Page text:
Even in the 10th and final round Gesta landed a combination and stopped to see the affect. Molina retaliated with his own counters and seemed to seal the last round for himself. All three judges saw a different fight. One judge scored it 98-92 for Molina, another 96-94 for Gesta and a third saw it 95-95 even. The battle between title contenders ended in a draw.

Other bouts

Ireland’s Jason Quigley (6-0, 6 Kos) and Joshua Snyder (9-12-1) didn’t need prodding to start swinging. As soon as the bell rang both were firing body shots and head blows rapid fire. But Quigley’s punches were simply harder and faster right from the start. In round two Quigley simply beat Snyder to the punch with a left hook and right cross that turned him around. After that another of the same combination sent him to the floor with a thud. The referee Pat Russell didn’t need to count. It was over. A replay of the blows showed head-snapping power from Quigley’s blows.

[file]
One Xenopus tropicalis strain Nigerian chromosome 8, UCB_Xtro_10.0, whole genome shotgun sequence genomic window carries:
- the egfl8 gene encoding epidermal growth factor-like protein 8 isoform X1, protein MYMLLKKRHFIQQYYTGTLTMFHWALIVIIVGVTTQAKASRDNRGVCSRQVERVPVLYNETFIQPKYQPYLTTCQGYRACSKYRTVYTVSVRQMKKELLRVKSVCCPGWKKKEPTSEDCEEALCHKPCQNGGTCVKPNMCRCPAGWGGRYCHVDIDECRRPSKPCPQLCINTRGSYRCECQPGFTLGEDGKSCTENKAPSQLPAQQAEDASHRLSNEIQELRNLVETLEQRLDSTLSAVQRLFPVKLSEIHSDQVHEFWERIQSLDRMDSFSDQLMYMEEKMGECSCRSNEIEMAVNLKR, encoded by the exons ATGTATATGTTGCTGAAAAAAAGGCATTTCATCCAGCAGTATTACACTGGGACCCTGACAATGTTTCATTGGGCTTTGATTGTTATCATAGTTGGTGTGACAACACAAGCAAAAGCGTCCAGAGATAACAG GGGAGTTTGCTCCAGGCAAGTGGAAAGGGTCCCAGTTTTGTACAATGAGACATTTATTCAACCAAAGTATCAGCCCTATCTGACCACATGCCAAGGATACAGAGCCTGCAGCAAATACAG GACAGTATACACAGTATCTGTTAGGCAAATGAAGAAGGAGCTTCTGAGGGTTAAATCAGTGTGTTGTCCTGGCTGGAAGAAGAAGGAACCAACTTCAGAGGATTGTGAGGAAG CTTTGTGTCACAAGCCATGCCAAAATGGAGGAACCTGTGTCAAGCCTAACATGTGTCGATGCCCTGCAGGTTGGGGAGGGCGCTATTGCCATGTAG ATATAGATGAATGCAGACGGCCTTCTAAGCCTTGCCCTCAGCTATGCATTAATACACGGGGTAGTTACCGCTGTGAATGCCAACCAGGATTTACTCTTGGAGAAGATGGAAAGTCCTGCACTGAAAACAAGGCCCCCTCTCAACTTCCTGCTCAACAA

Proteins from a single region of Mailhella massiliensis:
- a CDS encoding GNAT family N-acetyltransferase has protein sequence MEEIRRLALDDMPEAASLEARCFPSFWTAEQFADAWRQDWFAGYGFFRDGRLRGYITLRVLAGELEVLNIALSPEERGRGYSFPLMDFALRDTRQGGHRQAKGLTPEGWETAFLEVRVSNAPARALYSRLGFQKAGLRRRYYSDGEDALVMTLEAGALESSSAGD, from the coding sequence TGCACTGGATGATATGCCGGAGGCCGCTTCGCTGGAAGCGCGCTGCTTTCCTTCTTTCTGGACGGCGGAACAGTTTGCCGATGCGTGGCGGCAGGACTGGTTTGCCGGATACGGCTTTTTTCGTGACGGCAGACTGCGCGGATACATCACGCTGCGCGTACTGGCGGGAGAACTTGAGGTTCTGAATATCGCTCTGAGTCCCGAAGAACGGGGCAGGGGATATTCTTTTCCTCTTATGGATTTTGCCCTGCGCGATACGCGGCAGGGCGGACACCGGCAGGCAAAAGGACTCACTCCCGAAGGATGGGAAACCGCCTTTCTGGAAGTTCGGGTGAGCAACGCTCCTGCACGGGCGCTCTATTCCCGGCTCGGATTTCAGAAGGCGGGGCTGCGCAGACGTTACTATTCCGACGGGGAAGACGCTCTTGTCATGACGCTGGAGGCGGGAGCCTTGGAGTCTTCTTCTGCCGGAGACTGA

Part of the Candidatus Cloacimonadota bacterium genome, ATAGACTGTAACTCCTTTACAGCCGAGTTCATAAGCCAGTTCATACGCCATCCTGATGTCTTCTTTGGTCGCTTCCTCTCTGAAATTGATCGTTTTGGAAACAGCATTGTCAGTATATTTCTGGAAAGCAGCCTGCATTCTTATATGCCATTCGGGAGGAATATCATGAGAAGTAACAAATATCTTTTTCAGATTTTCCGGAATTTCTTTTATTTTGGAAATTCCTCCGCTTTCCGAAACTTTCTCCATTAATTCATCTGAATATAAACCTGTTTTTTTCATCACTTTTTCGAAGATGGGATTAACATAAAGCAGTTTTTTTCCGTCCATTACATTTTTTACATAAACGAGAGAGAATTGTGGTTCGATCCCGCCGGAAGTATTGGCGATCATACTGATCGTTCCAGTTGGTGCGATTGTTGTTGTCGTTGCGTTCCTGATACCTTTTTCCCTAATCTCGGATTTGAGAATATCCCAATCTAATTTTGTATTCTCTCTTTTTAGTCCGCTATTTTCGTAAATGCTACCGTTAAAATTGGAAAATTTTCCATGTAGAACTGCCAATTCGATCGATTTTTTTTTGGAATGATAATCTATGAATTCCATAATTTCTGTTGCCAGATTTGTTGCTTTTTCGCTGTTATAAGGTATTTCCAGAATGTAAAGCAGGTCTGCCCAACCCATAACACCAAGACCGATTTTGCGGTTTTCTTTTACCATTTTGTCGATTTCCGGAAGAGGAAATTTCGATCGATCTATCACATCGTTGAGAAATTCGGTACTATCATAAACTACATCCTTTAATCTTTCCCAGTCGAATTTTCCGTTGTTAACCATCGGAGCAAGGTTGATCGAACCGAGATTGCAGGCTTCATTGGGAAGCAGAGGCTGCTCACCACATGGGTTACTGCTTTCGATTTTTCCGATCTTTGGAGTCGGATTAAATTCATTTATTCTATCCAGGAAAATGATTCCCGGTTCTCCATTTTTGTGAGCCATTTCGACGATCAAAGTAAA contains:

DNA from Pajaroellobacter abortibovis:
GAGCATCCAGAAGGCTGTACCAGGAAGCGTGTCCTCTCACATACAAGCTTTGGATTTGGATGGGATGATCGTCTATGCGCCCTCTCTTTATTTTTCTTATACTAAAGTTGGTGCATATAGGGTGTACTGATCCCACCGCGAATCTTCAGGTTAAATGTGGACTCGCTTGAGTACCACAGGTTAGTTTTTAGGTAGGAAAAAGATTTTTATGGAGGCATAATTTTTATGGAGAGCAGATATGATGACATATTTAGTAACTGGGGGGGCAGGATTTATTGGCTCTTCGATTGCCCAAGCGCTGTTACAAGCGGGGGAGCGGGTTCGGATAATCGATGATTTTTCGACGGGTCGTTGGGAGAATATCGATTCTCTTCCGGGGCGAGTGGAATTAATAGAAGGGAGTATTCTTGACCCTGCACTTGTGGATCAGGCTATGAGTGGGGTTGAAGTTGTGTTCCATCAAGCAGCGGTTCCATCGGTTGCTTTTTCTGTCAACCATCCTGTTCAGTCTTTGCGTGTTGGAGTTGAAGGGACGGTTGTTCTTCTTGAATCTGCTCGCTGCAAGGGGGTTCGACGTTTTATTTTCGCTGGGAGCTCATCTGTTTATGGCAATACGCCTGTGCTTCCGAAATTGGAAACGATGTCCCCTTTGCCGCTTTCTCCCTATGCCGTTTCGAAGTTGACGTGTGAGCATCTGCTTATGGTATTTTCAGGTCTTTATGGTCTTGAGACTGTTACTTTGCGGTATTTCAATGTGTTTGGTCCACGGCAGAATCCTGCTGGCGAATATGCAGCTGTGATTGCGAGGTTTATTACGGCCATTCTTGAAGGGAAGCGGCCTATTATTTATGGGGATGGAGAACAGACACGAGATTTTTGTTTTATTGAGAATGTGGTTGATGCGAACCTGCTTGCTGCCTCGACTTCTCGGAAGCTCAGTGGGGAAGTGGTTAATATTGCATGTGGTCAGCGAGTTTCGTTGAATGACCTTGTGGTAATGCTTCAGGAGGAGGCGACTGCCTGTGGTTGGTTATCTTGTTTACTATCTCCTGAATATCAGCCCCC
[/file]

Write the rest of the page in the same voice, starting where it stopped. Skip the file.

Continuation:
“I’m lucky to have fans that have followed me since my amateur days,” Quigley said, adding that he will be attending the Floyd Mayweather-Manny Pacquiao fight on Saturday in Las Vegas. “Irish fans are very loyal. It’s a small country but fans are very loyal.”

L.A.’s Rafael Gramajo (3-1, 2 Kos) scored his second career knockout with a barrage of blows that sent Puerto Rico’s Luis Cosme (8-7-1) sinking to the ring mat at 1:07 of the first round in their super bantamweight fight.

Brazil’s Yamaguchi Falcao (6-0, 2 Kos) remained undefeated but Gerardo “Tin Tin” Ibarra (14-3, 8 Kos) took his pound of flesh in their middleweight showdown. Falcao started quick and used his speed to jump to an early lead. But once Ibarra figured out the Brazilian’s moves he began timing him and used old school moves to get inside and punish the body and head. Ibarra had his best rounds in the last two rounds as he dug into Falcao’s body with punishing shots. Then he blasted right hands off Falcao’s head but it was too late. The Brazilian did show resilience and a good chin. So did Ibarra. All three judges scored it 78-74 for Falcao.